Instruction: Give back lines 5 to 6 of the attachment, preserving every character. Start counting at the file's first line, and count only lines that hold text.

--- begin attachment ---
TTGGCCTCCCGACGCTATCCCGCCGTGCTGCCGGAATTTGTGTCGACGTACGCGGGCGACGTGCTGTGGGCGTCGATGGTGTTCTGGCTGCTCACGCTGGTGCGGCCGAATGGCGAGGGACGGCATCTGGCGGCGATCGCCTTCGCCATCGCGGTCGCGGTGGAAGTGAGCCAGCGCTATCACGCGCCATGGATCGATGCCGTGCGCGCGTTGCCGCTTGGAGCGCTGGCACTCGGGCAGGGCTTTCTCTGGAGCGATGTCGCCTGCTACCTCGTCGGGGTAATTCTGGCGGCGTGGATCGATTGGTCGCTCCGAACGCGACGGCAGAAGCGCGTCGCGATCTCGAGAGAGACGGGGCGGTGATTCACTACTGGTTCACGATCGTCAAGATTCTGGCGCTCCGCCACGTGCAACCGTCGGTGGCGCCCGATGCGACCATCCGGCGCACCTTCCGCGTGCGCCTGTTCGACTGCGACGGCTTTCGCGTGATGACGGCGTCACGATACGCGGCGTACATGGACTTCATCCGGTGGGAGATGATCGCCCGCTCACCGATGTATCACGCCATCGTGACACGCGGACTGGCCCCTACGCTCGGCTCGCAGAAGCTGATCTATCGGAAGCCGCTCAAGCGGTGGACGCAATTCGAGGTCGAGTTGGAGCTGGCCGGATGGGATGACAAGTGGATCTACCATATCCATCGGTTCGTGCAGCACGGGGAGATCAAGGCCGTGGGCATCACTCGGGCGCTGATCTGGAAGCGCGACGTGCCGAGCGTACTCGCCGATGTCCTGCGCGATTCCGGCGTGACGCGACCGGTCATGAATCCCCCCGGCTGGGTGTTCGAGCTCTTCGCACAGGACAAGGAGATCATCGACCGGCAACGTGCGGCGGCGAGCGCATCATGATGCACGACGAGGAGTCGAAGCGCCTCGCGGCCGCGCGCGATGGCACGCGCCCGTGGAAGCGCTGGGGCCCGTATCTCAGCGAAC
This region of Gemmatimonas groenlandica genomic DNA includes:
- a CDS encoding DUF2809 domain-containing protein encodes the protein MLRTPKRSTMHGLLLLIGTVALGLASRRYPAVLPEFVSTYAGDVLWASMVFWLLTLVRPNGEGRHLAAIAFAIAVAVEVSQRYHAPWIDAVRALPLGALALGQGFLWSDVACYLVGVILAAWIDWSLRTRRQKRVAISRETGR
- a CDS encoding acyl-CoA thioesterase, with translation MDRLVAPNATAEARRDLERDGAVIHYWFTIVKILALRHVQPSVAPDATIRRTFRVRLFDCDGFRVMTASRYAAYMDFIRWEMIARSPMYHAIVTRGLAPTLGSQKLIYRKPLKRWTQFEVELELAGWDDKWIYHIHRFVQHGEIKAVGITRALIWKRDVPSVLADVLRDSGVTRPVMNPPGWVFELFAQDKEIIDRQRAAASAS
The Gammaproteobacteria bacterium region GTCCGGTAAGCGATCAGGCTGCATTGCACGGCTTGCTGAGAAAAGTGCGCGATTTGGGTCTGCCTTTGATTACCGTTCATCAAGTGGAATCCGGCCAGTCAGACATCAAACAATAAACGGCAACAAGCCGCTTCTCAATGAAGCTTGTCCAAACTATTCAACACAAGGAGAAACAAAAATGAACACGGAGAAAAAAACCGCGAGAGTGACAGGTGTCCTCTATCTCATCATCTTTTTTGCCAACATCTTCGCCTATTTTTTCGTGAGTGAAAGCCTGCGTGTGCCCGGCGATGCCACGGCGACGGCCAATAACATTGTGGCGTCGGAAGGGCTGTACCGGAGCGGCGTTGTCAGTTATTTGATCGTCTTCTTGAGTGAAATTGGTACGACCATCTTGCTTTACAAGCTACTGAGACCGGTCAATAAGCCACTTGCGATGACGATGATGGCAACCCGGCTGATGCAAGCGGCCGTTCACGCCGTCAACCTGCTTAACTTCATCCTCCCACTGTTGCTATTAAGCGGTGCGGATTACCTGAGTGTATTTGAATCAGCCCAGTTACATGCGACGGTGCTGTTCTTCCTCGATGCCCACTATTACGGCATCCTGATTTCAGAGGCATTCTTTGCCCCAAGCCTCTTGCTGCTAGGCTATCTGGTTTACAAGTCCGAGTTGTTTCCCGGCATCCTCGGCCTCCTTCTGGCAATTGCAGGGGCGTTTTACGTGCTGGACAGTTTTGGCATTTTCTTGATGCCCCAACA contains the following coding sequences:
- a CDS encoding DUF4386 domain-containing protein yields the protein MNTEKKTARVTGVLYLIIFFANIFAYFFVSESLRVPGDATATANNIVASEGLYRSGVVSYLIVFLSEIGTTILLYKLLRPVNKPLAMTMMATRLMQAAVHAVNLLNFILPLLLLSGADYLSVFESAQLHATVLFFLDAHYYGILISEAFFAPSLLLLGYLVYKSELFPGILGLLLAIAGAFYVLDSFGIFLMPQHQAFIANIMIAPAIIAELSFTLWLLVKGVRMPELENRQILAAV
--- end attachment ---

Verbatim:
The Gammaproteobacteria bacterium region GTCCGGTAAGCGATCAGGCTGCATTGCACGGCTTGCTGAGAAAAGTGCGCGATTTGGGTCTGCCTTTGATTACCGTTCATCAAGTGGAATCCGGCCAGTCAGACATCAAACAATAAACGGCAACAAGCCGCTTCTCAATGAAGCTTGTCCAAACTATTCAACACAAGGAGAAACAAAAATGAACACGGAGAAAAAAACCGCGAGAGTGACAGGTGTCCTCTATCTCATCATCTTTTTTGCCAACATCTTCGCCTATTTTTTCGTGAGTGAAAGCCTGCGTGTGCCCGGCGATGCCACGGCGACGGCCAATAACATTGTGGCGTCGGAAGGGCTGTACCGGAGCGGCGTTGTCAGTTATTTGATCGTCTTCTTGAGTGAAATTGGTACGACCATCTTGCTTTACAAGCTACTGAGACCGGTCAATAAGCCACTTGCGATGACGATGATGGCAACCCGGCTGATGCAAGCGGCCGTTCACGCCGTCAACCTGCTTAACTTCATCCTCCCACTGTTGCTATTAAGCGGTGCGGATTACCTGAGTGTATTTGAATCAGCCCAGTTACATGCGACGGTGCTGTTCTTCCTCGATGCCCACTATTACGGCATCCTGATTTCAGAGGCATTCTTTGCCCCAAGCCTCTTGCTGCTAGGCTATCTGGTTTACAAGTCCGAGTTGTTTCCCGGCATCCTCGGCCTCCTTCTGGCAATTGCAGGGGCGTTTTACGTGCTGGACAGTTTTGGCATTTTCTTGATGCCCCAACA contains the following coding sequences:
- a CDS encoding DUF4386 domain-containing protein yields the protein MNTEKKTARVTGVLYLIIFFANIFAYFFVSESLRVPGDATATANNIVASEGLYRSGVVSYLIVFLSEIGTTILLYKLLRPVNKPLAMTMMATRLMQAAVHAVNLLNFILPLLLLSGADYLSVFESAQLHATVLFFLDAHYYGILISEAFFAPSLLLLGYLVYKSELFPGILGLLLAIAGAFYVLDSFGIFLMPQHQAFIANIMIAPAIIAELSFTLWLLVKGVRMPELENRQILAAV